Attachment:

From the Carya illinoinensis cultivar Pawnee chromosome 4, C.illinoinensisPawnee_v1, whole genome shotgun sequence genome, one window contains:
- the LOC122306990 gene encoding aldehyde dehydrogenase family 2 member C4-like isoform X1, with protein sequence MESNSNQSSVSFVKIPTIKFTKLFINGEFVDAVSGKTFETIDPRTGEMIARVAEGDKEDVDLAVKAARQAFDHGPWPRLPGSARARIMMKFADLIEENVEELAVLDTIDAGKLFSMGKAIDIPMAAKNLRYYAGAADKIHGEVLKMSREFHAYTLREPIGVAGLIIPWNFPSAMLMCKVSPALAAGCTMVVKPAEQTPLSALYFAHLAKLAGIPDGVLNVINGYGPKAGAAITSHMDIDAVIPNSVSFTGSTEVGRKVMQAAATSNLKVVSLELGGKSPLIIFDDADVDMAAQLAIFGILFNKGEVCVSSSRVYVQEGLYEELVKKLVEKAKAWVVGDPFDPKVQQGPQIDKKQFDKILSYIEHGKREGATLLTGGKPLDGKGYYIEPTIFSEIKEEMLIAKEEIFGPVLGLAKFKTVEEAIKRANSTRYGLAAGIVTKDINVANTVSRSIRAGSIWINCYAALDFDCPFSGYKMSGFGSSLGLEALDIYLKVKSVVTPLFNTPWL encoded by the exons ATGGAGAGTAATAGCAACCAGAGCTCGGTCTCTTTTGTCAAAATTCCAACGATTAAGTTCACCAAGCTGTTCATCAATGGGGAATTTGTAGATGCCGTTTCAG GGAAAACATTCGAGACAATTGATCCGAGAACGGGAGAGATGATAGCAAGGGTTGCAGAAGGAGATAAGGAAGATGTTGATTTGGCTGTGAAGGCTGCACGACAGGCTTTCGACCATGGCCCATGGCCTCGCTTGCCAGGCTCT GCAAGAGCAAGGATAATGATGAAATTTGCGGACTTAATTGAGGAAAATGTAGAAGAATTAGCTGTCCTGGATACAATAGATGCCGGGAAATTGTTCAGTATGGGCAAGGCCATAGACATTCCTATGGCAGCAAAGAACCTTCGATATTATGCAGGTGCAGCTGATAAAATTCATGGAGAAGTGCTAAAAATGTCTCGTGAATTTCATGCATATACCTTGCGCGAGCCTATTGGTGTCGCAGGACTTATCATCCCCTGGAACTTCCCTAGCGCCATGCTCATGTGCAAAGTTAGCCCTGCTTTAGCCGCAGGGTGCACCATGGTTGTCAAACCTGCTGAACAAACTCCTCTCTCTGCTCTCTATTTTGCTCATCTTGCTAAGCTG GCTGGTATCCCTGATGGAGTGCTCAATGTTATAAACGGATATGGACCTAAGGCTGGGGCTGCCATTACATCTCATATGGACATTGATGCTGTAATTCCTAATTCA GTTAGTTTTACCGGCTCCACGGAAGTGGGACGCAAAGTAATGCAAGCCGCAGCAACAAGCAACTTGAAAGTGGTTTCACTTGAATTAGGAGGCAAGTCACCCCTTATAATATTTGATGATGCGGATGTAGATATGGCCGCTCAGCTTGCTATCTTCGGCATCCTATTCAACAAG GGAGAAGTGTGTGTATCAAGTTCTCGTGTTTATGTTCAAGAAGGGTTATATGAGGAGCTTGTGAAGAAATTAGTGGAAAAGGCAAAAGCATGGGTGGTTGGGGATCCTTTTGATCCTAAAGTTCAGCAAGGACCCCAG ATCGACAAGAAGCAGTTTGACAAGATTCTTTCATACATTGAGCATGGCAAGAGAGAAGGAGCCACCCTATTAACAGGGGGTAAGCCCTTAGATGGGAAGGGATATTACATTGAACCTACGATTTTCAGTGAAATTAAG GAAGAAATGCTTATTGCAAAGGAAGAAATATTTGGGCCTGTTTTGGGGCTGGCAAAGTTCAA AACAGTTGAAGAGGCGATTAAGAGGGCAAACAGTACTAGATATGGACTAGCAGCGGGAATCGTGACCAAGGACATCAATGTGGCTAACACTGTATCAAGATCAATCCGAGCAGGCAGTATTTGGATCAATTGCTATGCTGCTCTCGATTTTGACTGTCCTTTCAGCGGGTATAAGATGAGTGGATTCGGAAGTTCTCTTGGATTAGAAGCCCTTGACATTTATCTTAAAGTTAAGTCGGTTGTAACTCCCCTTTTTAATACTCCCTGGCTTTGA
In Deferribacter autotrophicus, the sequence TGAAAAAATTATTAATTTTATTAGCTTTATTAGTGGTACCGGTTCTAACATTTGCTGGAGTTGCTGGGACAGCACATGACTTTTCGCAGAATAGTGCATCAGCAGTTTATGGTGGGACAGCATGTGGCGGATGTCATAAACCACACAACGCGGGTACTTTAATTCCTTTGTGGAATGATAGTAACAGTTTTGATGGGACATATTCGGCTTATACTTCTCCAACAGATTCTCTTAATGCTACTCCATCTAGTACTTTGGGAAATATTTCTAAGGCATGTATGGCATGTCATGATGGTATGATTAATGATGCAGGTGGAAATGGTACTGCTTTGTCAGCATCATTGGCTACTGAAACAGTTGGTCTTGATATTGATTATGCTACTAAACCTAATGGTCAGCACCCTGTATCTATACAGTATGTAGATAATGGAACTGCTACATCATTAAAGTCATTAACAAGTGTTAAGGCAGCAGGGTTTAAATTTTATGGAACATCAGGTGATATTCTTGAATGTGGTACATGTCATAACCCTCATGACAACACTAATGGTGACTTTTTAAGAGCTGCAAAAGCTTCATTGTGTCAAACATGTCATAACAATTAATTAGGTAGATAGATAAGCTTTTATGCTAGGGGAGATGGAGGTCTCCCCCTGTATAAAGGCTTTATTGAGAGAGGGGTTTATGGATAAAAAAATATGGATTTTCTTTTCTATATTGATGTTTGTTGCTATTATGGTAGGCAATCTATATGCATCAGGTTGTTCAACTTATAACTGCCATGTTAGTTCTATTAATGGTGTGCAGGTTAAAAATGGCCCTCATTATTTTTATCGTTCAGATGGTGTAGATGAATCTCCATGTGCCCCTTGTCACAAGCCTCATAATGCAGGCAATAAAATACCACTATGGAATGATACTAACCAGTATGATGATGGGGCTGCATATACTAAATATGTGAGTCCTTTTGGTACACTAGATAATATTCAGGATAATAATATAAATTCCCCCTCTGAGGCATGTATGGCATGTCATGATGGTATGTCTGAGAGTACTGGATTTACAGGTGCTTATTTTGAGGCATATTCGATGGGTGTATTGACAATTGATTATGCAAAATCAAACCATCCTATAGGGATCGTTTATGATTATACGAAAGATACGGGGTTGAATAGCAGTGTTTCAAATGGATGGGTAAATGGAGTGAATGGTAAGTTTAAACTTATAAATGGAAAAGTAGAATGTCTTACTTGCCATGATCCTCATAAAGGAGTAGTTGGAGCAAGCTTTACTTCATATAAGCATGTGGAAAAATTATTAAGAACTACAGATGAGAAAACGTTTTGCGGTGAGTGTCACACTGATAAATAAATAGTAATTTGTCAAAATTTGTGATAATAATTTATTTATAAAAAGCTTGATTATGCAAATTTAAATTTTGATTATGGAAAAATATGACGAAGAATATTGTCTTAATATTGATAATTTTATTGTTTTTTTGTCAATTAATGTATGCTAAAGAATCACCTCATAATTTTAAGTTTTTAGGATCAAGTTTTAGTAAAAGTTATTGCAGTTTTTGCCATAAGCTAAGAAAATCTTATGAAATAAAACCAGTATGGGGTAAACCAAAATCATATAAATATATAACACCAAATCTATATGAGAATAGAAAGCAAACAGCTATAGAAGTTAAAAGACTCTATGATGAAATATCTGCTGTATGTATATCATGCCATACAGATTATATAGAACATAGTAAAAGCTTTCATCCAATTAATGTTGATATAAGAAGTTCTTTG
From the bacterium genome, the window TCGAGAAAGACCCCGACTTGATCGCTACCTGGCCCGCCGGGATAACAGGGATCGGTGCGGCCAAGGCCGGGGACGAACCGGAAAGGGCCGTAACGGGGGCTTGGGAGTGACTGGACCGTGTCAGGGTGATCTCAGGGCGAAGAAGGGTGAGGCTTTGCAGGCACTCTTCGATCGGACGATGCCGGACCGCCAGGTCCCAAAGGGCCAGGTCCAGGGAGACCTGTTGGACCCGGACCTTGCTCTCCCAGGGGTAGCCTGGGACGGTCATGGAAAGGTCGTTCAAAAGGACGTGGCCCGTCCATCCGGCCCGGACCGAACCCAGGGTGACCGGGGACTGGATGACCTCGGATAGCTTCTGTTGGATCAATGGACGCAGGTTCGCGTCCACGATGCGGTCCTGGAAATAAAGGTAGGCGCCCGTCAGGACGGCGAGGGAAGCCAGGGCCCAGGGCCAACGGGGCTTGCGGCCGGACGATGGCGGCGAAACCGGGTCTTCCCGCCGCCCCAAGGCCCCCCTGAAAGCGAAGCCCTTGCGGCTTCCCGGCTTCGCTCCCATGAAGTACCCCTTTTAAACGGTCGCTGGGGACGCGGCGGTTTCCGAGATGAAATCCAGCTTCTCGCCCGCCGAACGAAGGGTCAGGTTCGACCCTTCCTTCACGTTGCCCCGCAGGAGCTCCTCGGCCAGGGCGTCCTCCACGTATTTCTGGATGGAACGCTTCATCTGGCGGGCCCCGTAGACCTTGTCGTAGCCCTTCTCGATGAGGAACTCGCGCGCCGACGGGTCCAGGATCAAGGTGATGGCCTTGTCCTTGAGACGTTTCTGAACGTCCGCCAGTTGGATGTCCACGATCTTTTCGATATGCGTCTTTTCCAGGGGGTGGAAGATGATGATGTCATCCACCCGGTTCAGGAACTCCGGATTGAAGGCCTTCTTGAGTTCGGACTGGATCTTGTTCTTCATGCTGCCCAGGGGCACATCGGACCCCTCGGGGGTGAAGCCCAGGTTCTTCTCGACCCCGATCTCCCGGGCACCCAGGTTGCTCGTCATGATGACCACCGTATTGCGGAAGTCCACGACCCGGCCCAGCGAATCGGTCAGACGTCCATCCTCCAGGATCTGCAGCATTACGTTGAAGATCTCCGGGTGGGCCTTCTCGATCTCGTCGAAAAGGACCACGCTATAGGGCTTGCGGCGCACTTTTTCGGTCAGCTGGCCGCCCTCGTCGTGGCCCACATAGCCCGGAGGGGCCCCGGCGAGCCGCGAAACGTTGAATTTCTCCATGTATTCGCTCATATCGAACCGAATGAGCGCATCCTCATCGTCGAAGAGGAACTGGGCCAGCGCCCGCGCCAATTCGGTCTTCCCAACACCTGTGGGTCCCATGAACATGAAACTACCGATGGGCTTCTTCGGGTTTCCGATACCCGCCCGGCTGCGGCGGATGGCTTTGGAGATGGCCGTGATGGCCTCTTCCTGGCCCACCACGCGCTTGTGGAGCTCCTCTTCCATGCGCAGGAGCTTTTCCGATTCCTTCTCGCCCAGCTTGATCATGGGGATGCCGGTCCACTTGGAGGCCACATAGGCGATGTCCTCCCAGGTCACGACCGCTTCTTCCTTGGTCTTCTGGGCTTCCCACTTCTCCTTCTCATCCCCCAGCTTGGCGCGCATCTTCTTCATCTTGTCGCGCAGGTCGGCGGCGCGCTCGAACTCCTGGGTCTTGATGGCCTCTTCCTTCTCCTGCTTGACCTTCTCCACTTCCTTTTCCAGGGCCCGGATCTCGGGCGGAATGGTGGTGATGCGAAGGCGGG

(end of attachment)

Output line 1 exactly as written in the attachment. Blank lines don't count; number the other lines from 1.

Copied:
From the Carya illinoinensis cultivar Pawnee chromosome 4, C.illinoinensisPawnee_v1, whole genome shotgun sequence genome, one window contains: